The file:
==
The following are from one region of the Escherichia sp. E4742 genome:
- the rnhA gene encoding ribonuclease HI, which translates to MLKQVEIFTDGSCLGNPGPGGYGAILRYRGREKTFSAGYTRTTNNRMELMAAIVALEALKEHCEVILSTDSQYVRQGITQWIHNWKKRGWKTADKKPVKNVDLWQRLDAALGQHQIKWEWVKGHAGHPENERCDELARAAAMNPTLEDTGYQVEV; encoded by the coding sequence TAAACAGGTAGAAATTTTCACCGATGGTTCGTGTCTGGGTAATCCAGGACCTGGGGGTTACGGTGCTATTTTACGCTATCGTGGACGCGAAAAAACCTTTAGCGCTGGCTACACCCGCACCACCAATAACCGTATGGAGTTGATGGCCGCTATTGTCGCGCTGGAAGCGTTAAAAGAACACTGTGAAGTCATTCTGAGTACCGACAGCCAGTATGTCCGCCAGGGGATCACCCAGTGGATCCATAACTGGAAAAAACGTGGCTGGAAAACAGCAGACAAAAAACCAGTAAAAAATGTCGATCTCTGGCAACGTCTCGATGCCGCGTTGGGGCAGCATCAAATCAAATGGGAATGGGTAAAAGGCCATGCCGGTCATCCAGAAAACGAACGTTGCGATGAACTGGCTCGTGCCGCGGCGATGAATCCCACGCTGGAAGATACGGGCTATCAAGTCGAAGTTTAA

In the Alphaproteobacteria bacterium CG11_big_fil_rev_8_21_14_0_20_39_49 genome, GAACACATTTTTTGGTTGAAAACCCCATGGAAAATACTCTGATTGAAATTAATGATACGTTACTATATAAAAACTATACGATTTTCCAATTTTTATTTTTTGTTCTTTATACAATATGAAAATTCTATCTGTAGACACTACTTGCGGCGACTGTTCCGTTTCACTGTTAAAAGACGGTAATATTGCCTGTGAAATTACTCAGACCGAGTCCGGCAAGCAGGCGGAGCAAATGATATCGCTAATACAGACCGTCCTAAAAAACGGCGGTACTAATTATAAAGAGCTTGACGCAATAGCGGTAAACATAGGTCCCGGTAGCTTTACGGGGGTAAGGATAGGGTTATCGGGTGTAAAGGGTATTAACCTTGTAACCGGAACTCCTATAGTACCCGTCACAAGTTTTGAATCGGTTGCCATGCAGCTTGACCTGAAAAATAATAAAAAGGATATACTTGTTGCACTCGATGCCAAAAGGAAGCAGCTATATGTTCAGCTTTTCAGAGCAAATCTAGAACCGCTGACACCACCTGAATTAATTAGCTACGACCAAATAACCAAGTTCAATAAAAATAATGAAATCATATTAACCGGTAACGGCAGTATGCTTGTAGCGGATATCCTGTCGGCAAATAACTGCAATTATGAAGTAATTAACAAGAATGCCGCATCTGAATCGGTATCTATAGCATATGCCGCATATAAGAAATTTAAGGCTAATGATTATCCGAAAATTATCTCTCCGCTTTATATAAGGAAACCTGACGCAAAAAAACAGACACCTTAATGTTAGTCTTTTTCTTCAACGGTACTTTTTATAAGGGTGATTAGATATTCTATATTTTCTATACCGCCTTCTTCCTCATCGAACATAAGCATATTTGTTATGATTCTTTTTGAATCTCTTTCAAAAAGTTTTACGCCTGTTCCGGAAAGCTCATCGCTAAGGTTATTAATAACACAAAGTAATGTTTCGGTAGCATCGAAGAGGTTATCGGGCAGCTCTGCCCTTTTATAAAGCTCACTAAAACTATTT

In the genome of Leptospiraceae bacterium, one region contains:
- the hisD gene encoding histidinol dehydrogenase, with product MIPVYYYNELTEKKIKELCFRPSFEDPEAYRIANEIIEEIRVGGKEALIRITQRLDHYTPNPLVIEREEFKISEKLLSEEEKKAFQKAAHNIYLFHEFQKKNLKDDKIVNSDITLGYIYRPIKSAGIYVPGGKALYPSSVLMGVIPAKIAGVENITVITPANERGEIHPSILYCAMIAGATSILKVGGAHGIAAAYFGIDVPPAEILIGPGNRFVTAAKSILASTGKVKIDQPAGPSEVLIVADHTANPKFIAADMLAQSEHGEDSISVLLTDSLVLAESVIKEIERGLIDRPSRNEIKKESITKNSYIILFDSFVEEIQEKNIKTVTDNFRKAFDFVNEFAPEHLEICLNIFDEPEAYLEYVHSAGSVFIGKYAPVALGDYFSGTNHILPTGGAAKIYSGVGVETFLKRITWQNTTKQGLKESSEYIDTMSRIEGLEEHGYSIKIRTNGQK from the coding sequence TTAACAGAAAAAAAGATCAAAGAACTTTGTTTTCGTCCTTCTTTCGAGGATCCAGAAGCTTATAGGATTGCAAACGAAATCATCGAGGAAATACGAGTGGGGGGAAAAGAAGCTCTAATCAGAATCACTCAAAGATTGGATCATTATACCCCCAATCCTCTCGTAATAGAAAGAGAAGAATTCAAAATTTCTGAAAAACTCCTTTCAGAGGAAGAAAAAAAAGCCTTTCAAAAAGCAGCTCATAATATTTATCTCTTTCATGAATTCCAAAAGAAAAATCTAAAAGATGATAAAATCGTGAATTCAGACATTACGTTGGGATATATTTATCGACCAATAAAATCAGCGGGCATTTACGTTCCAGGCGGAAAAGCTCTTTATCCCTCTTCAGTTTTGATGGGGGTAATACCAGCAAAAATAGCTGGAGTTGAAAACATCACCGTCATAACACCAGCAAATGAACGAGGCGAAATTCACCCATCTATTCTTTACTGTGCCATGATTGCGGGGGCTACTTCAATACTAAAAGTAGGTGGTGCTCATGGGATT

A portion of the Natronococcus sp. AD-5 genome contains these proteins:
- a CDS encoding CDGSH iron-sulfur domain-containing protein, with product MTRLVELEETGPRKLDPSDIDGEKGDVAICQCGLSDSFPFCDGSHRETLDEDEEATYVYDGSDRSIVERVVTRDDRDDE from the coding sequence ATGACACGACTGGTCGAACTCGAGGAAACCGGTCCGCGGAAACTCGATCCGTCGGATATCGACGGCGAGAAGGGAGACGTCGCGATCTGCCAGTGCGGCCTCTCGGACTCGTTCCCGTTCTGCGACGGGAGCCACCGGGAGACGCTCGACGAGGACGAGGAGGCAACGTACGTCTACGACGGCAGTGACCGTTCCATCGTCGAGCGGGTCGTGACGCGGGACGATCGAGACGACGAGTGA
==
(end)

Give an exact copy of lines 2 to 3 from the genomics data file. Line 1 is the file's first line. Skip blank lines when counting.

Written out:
- the rnhA gene encoding ribonuclease HI, which translates to MLKQVEIFTDGSCLGNPGPGGYGAILRYRGREKTFSAGYTRTTNNRMELMAAIVALEALKEHCEVILSTDSQYVRQGITQWIHNWKKRGWKTADKKPVKNVDLWQRLDAALGQHQIKWEWVKGHAGHPENERCDELARAAAMNPTLEDTGYQVEV; encoded by the coding sequence TAAACAGGTAGAAATTTTCACCGATGGTTCGTGTCTGGGTAATCCAGGACCTGGGGGTTACGGTGCTATTTTACGCTATCGTGGACGCGAAAAAACCTTTAGCGCTGGCTACACCCGCACCACCAATAACCGTATGGAGTTGATGGCCGCTATTGTCGCGCTGGAAGCGTTAAAAGAACACTGTGAAGTCATTCTGAGTACCGACAGCCAGTATGTCCGCCAGGGGATCACCCAGTGGATCCATAACTGGAAAAAACGTGGCTGGAAAACAGCAGACAAAAAACCAGTAAAAAATGTCGATCTCTGGCAACGTCTCGATGCCGCGTTGGGGCAGCATCAAATCAAATGGGAATGGGTAAAAGGCCATGCCGGTCATCCAGAAAACGAACGTTGCGATGAACTGGCTCGTGCCGCGGCGATGAATCCCACGCTGGAAGATACGGGCTATCAAGTCGAAGTTTAA

In the Alphaproteobacteria bacterium CG11_big_fil_rev_8_21_14_0_20_39_49 genome, GAACACATTTTTTGGTTGAAAACCCCATGGAAAATACTCTGATTGAAATTAATGATACGTTACTATATAAAAACTATACGATTTTCCAATTTTTATTTTTTGTTCTTTATACAATATGAAAATTCTATCTGTAGACACTACTTGCGGCGACTGTTCCGTTTCACTGTTAAAAGACGGTAATATTGCCTGTGAAATTACTCAGACCGAGTCCGGCAAGCAGGCGGAGCAAATGATATCGCTAATACAGACCGTCCTAAAAAACGGCGGTACTAATTATAAAGAGCTTGACGCAATAGCGGTAAACATAGGTCCCGGTAGCTTTACGGGGGTAAGGATAGGGTTATCGGGTGTAAAGGGTATTAACCTTGTAACCGGAACTCCTATAGTACCCGTCACAAGTTTTGAATCGGTTGCCATGCAGCTTGACCTGAAAAATAATAAAAAGGATATACTTGTTGCACTCGATGCCAAAAGGAAGCAGCTATATGTTCAGCTTTTCAGAGCAAATCTAGAACCGCTGACACCACCTGAATTAATTAGCTACGACCAAATAACCAAGTTCAATAAAAATAATGAAATCATATTAACCGGTAACGGCAGTATGCTTGTAGCGGATATCCTGTCGGCAAATAACTGCAATTATGAAGTAATTAACAAGAATGCCGCATCTGAATCGGTATCTATAGCATATGCCGCATATAAGAAATTTAAGGCTAATGATTATCCGAAAATTATCTCTCCGCTTTATATAAGGAAACCTGACGCAAAAAAACAGACACCTTAATGTTAGTCTTTTTCTTCAACGGTACTTTTTATAAGGGTGATTAGATATTCTATATTTTCTATACCGCCTTCTTCCTCATCGAACATAAGCATATTTGTTATGATTCTTTTTGAATCTCTTTCAAAAAGTTTTACGCCTGTTCCGGAAAGCTCATCGCTAAGGTTATTAATAACACAAAGTAATGTTTCGGTAGCATCGAAGAGGTTATCGGGCAGCTCTGCCCTTTTATAAAGCTCACTAAAACTATTT